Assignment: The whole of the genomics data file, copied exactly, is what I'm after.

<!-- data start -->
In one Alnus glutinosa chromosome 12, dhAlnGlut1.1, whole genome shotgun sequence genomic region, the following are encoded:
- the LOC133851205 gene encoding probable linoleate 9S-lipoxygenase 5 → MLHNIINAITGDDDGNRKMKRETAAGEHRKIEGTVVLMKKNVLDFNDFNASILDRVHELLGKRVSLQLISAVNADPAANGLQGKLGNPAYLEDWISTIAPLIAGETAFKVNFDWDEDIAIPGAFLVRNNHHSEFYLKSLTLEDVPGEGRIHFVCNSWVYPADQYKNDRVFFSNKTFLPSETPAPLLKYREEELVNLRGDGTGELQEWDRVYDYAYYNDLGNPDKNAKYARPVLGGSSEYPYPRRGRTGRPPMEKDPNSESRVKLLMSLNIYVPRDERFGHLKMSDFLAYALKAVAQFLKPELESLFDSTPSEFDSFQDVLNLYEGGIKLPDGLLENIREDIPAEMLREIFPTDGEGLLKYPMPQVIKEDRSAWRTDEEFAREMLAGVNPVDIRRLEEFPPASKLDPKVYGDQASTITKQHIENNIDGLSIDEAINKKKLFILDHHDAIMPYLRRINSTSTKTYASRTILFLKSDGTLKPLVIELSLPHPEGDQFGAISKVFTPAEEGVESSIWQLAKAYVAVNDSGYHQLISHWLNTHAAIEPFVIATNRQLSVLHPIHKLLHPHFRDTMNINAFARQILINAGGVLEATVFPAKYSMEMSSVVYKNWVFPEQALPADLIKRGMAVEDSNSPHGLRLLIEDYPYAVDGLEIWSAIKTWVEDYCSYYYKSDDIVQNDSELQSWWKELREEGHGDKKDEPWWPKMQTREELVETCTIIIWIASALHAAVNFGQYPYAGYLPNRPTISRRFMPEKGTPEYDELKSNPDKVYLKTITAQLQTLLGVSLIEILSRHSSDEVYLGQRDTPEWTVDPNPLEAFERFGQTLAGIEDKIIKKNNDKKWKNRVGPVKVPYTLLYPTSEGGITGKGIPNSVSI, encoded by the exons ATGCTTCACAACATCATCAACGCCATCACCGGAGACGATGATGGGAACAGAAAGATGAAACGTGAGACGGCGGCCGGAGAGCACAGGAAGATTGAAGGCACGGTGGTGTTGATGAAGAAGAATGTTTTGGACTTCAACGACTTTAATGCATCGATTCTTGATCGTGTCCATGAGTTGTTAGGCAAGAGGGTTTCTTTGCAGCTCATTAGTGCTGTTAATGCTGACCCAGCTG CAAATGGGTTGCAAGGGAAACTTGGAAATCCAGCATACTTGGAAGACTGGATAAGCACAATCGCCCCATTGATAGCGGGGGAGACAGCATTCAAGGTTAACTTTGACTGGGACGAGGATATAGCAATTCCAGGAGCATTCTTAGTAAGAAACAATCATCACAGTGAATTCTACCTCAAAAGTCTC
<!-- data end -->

In one Alnus glutinosa chromosome 12, dhAlnGlut1.1, whole genome shotgun sequence genomic region, the following are encoded:
- the LOC133851205 gene encoding probable linoleate 9S-lipoxygenase 5 → MLHNIINAITGDDDGNRKMKRETAAGEHRKIEGTVVLMKKNVLDFNDFNASILDRVHELLGKRVSLQLISAVNADPAANGLQGKLGNPAYLEDWISTIAPLIAGETAFKVNFDWDEDIAIPGAFLVRNNHHSEFYLKSLTLEDVPGEGRIHFVCNSWVYPADQYKNDRVFFSNKTFLPSETPAPLLKYREEELVNLRGDGTGELQEWDRVYDYAYYNDLGNPDKNAKYARPVLGGSSEYPYPRRGRTGRPPMEKDPNSESRVKLLMSLNIYVPRDERFGHLKMSDFLAYALKAVAQFLKPELESLFDSTPSEFDSFQDVLNLYEGGIKLPDGLLENIREDIPAEMLREIFPTDGEGLLKYPMPQVIKEDRSAWRTDEEFAREMLAGVNPVDIRRLEEFPPASKLDPKVYGDQASTITKQHIENNIDGLSIDEAINKKKLFILDHHDAIMPYLRRINSTSTKTYASRTILFLKSDGTLKPLVIELSLPHPEGDQFGAISKVFTPAEEGVESSIWQLAKAYVAVNDSGYHQLISHWLNTHAAIEPFVIATNRQLSVLHPIHKLLHPHFRDTMNINAFARQILINAGGVLEATVFPAKYSMEMSSVVYKNWVFPEQALPADLIKRGMAVEDSNSPHGLRLLIEDYPYAVDGLEIWSAIKTWVEDYCSYYYKSDDIVQNDSELQSWWKELREEGHGDKKDEPWWPKMQTREELVETCTIIIWIASALHAAVNFGQYPYAGYLPNRPTISRRFMPEKGTPEYDELKSNPDKVYLKTITAQLQTLLGVSLIEILSRHSSDEVYLGQRDTPEWTVDPNPLEAFERFGQTLAGIEDKIIKKNNDKKWKNRVGPVKVPYTLLYPTSEGGITGKGIPNSVSI, encoded by the exons ATGCTTCACAACATCATCAACGCCATCACCGGAGACGATGATGGGAACAGAAAGATGAAACGTGAGACGGCGGCCGGAGAGCACAGGAAGATTGAAGGCACGGTGGTGTTGATGAAGAAGAATGTTTTGGACTTCAACGACTTTAATGCATCGATTCTTGATCGTGTCCATGAGTTGTTAGGCAAGAGGGTTTCTTTGCAGCTCATTAGTGCTGTTAATGCTGACCCAGCTG CAAATGGGTTGCAAGGGAAACTTGGAAATCCAGCATACTTGGAAGACTGGATAAGCACAATCGCCCCATTGATAGCGGGGGAGACAGCATTCAAGGTTAACTTTGACTGGGACGAGGATATAGCAATTCCAGGAGCATTCTTAGTAAGAAACAATCATCACAGTGAATTCTACCTCAAAAGTCTC